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Speaker Kiersten E. Todt, President and Managing Partner, Liberty Group Ventures, LLC (LGV)

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Kiersten E. Todt
President and Managing Partner
Liberty Group Ventures, LLC (LGV)

Kiersten Todt is the President and Managing Partner of Liberty Group Ventures, LLC (LGV). She develops risk and crisis management solutions for infrastructure, emergency management, cybersecurity, higher education, and homeland security clients in the public, private, and non-profit sectors. She has served in senior positions in both the executive and legislative branches of government. Ms. Todt has commented on homeland security and sport security issues in multiple media outlets, including MSNBC, NPR, Bloomberg, and The Wall Street Journal. Her work on sport security has been published in two editions of The International Centre for Sport Security Journal.

Prior to LGV, Ms. Todt was a partner at Good Harbor Consulting and was responsible for the company's North America crisis management practice, which had a concentration in cyber security. Clients included states and quasi-public institutions, maritime entities, small and large businesses, and college and university systems. Before joining Good Harbor, she worked for Business Executives for National Security (BENS) and was responsible for integrating the private sector into state and local emergency management capabilities; she also developed and executed federal and regional port and cyber security projects. Prior to BENS, she was a consultant for Sandia National Laboratories and worked with the California Governor's Office and Bay Area Economic Forum to develop the homeland security preparedness plan for the Bay Area. Ms. Todt was also an adjunct lecturer at Stanford University.

Ms. Todt served as a Professional Staff Member on the U.S. Senate Committee on Governmental Affairs (now the Committee on Homeland Security and Governmental Affairs); she worked for the Committee Chairman, Senator Joseph Lieberman, and was responsible for drafting the bioterror, infrastructure protection, emergency preparedness, and science and technology directorates of the legislation that created the Department of Homeland Security. She also served as Senator Lieberman's Appropriations Director and managed his drug policy portfolio.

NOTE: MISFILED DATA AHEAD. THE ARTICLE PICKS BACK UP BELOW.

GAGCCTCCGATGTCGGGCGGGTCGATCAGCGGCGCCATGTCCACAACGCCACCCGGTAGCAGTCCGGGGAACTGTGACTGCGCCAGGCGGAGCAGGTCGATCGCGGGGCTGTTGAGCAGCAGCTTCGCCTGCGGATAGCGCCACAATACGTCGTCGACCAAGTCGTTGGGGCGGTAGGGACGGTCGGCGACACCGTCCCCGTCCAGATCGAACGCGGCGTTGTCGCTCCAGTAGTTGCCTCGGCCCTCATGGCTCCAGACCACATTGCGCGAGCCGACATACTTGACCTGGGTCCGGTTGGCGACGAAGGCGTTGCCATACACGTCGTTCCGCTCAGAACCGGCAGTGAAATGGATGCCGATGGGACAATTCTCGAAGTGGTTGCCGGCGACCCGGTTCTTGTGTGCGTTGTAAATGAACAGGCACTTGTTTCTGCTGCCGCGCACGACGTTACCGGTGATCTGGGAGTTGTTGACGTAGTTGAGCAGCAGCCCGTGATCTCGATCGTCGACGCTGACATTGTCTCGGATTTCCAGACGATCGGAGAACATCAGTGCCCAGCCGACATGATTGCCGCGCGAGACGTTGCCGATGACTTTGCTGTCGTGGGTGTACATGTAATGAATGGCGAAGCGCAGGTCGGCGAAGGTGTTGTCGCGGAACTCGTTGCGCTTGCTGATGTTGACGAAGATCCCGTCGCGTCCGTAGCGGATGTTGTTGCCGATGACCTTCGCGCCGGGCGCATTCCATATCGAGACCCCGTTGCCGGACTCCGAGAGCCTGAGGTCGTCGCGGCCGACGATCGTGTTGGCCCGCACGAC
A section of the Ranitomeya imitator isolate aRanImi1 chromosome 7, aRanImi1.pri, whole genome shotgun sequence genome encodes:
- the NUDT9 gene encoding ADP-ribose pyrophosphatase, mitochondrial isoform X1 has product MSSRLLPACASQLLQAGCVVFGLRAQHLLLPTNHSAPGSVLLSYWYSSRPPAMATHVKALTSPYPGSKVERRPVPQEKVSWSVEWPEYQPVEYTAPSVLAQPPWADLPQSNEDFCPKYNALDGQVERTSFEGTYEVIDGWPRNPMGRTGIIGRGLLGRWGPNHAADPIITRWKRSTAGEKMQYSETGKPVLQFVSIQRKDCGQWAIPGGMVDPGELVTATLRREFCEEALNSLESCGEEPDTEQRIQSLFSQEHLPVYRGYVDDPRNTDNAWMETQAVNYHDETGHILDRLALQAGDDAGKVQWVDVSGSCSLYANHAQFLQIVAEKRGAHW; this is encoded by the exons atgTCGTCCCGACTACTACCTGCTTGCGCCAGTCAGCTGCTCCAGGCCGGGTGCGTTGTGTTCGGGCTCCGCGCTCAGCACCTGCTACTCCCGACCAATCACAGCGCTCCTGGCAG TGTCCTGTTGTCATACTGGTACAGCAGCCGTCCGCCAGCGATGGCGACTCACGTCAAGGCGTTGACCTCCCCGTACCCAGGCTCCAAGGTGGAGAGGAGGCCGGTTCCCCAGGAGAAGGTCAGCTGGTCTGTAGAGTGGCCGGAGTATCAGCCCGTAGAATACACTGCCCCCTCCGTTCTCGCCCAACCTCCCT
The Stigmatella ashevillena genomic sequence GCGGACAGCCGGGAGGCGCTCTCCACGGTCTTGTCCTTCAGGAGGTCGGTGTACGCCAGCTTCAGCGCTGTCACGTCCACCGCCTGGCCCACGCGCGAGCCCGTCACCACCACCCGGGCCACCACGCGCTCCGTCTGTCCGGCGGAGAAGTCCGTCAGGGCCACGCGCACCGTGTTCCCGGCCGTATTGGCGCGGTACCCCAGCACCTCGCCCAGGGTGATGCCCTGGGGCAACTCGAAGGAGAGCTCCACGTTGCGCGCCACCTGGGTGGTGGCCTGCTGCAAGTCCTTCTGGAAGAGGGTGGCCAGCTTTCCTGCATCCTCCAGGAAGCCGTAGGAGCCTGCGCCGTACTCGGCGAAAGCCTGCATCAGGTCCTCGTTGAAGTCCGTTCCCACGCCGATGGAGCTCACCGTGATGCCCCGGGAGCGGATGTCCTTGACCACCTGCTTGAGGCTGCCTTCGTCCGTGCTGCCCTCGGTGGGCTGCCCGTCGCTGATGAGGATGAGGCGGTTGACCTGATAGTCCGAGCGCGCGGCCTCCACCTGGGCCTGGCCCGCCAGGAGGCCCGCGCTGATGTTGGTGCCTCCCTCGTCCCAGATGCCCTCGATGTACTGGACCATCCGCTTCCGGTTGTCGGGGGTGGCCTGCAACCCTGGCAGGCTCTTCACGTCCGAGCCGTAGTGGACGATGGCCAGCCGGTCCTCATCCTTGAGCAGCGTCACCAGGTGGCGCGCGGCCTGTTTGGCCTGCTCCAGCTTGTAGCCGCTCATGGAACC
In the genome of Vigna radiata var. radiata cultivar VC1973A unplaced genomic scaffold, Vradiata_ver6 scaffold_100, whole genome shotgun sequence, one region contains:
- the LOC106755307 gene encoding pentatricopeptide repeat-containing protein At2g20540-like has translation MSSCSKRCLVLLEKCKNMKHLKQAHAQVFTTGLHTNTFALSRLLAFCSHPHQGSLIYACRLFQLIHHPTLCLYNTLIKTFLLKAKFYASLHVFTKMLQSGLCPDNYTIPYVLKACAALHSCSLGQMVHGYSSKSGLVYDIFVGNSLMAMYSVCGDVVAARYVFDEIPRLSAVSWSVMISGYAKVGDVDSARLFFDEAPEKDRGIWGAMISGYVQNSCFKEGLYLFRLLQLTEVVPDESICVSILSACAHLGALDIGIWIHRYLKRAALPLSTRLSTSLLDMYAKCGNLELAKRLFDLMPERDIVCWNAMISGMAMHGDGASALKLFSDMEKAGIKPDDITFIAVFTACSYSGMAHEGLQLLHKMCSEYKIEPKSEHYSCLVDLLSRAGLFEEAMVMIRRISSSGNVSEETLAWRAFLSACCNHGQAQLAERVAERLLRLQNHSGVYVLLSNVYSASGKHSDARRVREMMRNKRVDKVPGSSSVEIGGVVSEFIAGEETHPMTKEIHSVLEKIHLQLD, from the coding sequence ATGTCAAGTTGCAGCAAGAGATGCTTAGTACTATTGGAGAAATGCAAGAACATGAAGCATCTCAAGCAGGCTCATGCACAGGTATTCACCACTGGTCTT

Before working in the Senate, Ms. Todt served in Vice President Gore's domestic policy office and was responsible for coordinating federal resources with locally-defined needs, specifically focusing on energy challenges in California and housing issues. She was also the senior advisor on demand-reduction issues to Director Barry. R. McCaffrey at the Office of National Drug Control Policy (ONDCP).

Ms. Todt graduated from Princeton University, with a degree in public policy from The Woodrow Wilson School of Public and International Affairs. She holds a master's degree in Public Policy from the John F. Kennedy School of Government at Harvard University and was selected to be a Presidential Management Fellow in 1999. She earned the Outstanding Service Award at ONDCP.

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Speaker Kiersten E. Todt, President and Managing Partner, Liberty Group Ventures, LLC (LGV)

  1. 1. © 2012 Liberty Group Ventures. All rights reserved NIST FRAMEWORK OVERVIEW Presented by Kiersten Todt Roger Cressey Liberty Group Ventures, LLC 1 Liberty Group Ventures, LLC Proprietary and Business Confidential
  2. 2. © 2012 Liberty Group Ventures. All rights reserved 2 Framework Background  Executive Order 13636  Failure by Congress to pass cyber legislation  Unprecedented cyber threat environment  Role of NIST  Develop voluntary framework  Industry-led  Process  Ten months, five workshops, transparent process  12,000 public comments adjudicated  Collaboration between NIST, White House (NSC), DHS, and private sector